Elizabeth Sloane (Jessica Chastain) is a high level Washington lobbyist whose motto is to do whatever it takes to win. When she switches sides to go against the powerful gun lobby, she takes on her greatest challenge and must fight for her political life to achieve her primary goal in “Miss Sloane.”
With director John Madden and a great cast, with Jessica Chastain leading the veteran thesps (including but not limited to Gugu Mbatha-Raw, John Lithgow, Michael Stuhlbarg, Mark Strong and Sam Waterston), “Miss Sloane” should be a sure fire hit as an economic and political thriller. The script, by newcomer scribe Jonathan Perera, is not quite up to the caliber of artists in front of and behind the camera.
I am not saying that the story is flawed, though it might be, but it is a glossy coverage of a serious issue told in black and white terms. Liz is a successful and hard-nosed lobbyist whose talents are sought by many, whether they are on the conservative right (or far right), or the liberal left. She drives the effort to keep the current, mostly unregulated, firearms industry free to do business as usual – until she is ordered, by her boss, George Dupont (Sam Waterston), to push the female market to buy guns. This proves too much, even for the totally pragmatic Liz.
She jumps to the pro-gun control side, taking some of her staff with her, and begins to push for such reasonable measures as national owner registration, confiscation of illegal guns and requiring a waiting period to buy a weapon. This liberal agenda proves too much for her powerful opponent, finance by the NRA, and a battle of wills and dollars begins between the Goliath gun lobby and the diminutive David, played with cold calculation by Chastain.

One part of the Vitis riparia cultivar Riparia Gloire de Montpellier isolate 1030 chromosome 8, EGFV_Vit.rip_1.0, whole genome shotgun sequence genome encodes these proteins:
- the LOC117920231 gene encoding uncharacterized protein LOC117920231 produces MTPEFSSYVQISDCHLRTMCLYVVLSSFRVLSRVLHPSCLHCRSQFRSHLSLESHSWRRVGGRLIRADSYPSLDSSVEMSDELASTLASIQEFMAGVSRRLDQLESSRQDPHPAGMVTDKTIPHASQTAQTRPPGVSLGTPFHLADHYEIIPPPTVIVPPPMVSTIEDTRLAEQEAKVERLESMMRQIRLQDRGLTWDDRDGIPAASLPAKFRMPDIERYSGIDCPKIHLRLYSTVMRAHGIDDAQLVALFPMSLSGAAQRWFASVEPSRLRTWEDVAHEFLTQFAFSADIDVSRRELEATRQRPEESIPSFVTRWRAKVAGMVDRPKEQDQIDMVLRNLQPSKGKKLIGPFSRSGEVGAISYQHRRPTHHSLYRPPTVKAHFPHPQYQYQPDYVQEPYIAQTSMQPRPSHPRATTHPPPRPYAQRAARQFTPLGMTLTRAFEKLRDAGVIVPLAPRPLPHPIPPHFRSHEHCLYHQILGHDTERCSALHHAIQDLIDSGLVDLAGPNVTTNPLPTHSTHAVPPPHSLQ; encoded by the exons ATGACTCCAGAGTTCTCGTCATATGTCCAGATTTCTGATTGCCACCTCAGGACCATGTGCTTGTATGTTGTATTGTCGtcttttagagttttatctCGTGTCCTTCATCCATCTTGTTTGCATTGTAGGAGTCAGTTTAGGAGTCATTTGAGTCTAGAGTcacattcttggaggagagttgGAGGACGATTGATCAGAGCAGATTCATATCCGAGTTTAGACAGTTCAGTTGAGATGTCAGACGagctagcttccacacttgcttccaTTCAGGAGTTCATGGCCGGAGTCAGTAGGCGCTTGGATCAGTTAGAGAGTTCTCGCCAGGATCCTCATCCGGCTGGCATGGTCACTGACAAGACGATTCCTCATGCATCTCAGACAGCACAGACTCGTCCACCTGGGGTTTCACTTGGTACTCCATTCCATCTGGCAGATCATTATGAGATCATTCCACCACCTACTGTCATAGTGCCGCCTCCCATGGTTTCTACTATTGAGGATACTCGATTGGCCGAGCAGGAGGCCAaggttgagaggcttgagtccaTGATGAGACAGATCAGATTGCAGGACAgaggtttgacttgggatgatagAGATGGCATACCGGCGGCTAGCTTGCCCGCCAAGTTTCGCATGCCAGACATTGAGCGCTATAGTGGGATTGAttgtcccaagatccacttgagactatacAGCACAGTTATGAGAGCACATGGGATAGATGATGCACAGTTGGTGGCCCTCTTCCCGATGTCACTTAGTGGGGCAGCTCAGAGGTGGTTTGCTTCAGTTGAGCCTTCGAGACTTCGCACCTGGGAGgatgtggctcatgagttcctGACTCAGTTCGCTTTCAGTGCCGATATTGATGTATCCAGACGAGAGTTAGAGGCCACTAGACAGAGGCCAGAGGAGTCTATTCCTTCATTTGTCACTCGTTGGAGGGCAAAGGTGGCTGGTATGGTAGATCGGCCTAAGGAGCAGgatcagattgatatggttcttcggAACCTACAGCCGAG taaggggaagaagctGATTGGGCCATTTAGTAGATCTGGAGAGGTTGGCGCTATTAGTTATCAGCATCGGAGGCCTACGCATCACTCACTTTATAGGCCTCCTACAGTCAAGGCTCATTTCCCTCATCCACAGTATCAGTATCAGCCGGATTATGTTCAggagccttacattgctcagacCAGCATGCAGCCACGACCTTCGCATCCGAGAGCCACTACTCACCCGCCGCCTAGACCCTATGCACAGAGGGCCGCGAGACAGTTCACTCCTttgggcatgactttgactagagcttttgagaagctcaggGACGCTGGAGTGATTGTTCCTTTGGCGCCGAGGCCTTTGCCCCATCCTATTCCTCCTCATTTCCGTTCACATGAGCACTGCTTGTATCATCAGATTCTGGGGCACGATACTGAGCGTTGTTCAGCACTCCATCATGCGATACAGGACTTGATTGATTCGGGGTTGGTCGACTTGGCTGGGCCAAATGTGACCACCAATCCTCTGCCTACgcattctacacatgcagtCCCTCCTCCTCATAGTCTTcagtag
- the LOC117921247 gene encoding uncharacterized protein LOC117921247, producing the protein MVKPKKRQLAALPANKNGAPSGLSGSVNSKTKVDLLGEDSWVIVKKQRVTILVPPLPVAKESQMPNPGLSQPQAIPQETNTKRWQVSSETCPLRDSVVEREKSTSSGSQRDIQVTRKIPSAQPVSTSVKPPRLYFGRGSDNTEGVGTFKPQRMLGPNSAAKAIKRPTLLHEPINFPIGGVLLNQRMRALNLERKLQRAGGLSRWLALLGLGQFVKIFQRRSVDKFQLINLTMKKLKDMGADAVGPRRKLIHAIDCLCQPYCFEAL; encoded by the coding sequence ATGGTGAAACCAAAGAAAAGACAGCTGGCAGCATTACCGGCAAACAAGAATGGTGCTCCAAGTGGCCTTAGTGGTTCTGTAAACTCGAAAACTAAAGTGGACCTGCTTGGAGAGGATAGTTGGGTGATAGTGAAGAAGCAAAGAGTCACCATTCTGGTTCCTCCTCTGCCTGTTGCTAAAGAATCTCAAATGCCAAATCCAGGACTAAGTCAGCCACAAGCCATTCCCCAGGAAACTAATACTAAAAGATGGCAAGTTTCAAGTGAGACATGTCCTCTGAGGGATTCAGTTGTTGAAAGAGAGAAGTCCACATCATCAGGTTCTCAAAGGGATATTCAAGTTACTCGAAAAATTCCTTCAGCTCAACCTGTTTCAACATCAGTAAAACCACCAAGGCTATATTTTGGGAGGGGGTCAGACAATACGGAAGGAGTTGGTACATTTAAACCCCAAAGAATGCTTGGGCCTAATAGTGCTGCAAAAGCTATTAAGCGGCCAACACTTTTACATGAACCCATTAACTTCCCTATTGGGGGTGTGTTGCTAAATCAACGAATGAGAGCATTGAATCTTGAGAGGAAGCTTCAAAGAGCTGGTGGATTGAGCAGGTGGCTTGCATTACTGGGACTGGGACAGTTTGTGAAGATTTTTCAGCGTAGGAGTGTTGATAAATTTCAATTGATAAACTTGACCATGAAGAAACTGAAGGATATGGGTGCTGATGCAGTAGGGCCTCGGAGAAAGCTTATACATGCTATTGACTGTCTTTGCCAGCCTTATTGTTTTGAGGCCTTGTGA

I think that the term “cold calculation” is the key here. The story never develops beyond the manipulative control of Liz in meeting her goal to win. As such, there is little sympathy, and no empathy, toward the title character as she relentlessly follows her own, well-defined path. The excellent cast helps to drive the predictable story to its inevitable conclusion – forecast early on in the guise of, at first, an unidentified investigation of Liz’s conduct. The actors do a good job of inhabiting their characters but they are uniformly two-dimensional.
I looked forward to seeing “Miss Sloane” on the merit of its star, Jessica Chastain, whom I am never disappointed to see. She is the persona of Liz Sloane as the lobbyist shark but does not get the chance to go beyond the ice queen who lacks real humanity. I give it a C+.
Laura gives "Miss Sloane" a C.
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